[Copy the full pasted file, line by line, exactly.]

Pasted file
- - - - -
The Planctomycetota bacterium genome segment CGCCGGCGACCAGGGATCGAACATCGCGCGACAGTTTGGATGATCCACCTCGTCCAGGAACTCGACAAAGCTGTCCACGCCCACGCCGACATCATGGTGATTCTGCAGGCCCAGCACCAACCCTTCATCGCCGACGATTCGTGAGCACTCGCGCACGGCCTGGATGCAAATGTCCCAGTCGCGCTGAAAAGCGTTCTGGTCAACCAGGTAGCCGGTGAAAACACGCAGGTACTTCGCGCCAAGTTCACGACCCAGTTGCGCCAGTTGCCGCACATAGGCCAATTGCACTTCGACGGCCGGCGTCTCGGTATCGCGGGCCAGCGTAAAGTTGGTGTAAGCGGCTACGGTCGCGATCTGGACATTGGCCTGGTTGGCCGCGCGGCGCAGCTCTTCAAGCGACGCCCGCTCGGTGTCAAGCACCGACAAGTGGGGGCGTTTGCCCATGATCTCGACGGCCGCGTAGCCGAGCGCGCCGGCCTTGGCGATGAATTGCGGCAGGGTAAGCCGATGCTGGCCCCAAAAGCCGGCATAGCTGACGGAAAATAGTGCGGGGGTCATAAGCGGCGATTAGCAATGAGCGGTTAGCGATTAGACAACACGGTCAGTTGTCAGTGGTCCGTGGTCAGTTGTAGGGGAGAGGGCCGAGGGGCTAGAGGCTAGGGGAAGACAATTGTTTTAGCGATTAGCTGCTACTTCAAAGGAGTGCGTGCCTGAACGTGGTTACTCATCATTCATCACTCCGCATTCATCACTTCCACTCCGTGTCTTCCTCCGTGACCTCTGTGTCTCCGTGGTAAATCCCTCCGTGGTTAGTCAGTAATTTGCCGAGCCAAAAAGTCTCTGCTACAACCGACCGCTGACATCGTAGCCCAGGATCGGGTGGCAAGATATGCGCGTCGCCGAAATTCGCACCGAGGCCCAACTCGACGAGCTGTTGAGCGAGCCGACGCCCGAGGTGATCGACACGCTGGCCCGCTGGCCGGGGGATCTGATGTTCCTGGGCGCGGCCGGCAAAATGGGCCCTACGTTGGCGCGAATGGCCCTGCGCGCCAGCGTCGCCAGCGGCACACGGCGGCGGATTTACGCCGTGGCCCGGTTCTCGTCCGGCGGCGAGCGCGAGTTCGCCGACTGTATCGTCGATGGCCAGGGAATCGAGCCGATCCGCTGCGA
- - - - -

The Planctomycetota bacterium genome segment CGCCGGCGACCAGGGATCGAACATCGCGCGACAGTTTGGATGATCCACCTCGTCCAGGAACTCGACAAAGCTGTCCACGCCCACGCCGACATCATGGTGATTCTGCAGGCCCAGCACCAACCCTTCATCGCCGACGATTCGTGAGCACTCGCGCACGGCCTGGATGCAAATGTCCCAGTCGCGCTGAAAAGCGTTCTGGTCAACCAGGTAGCCGGTGAAAACACGCAGGTACTTCGCGCCAAGTTCACGACCCAGTTGCGCCAGTTGCCGCACATAGGCCAATTGCACTTCGACGGCCGGCGTCTCGGTATCGCGGGCCAGCGTAAAGTTGGTGTAAGCGGCTACGGTCGCGATCTGGACATTGGCCTGGTTGGCCGCGCGGCGCAGCTCTTCAAGCGACGCCCGCTCGGTGTCAAGCACCGACAAGTGGGGGCGTTTGCCCATGATCTCGACGGCCGCGTAGCCGAGCGCGCCGGCCTTGGCGATGAATTGCGGCAGGGTAAGCCGATGCTGGCCCCAAAAGCCGGCATAGCTGACGGAAAATAGTGCGGGGGTCATAAGCGGCGATTAGCAATGAGCGGTTAGCGATTAGACAACACGGTCAGTTGTCAGTGGTCCGTGGTCAGTTGTAGGGGAGAGGGCCGAGGGGCTAGAGGCTAGGGGAAGACAATTGTTTTAGCGATTAGCTGCTACTTCAAAGGAGTGCGTGCCTGAACGTGGTTACTCATCATTCATCACTCCGCATTCATCACTTCCACTCCGTGTCTTCCTCCGTGACCTCTGTGTCTCCGTGGTAAATCCCTCCGTGGTTAGTCAGTAATTTGCCGAGCCAAAAAGTCTCTGCTACAACCGACCGCTGACATCGTAGCCCAGGATCGGGTGGCAAGATATGCGCGTCGCCGAAATTCGCACCGAGGCCCAACTCGACGAGCTGTTGAGCGAGCCGACGCCCGAGGTGATCGACACGCTGGCCCGCTGGCCGGGGGATCTGATGTTCCTGGGCGCGGCCGGCAAAATGGGCCCTACGTTGGCGCGAATGGCCCTGCGCGCCAGCGTCGCCAGCGGCACACGGCGGCGGATTTACGCCGTGGCCCGGTTCTCGTCCGGCGGCGAGCGCGAGTTCGCCGACTGTATCGTCGATGGCCAGGGAATCGAGCCGATCCGCTGCGA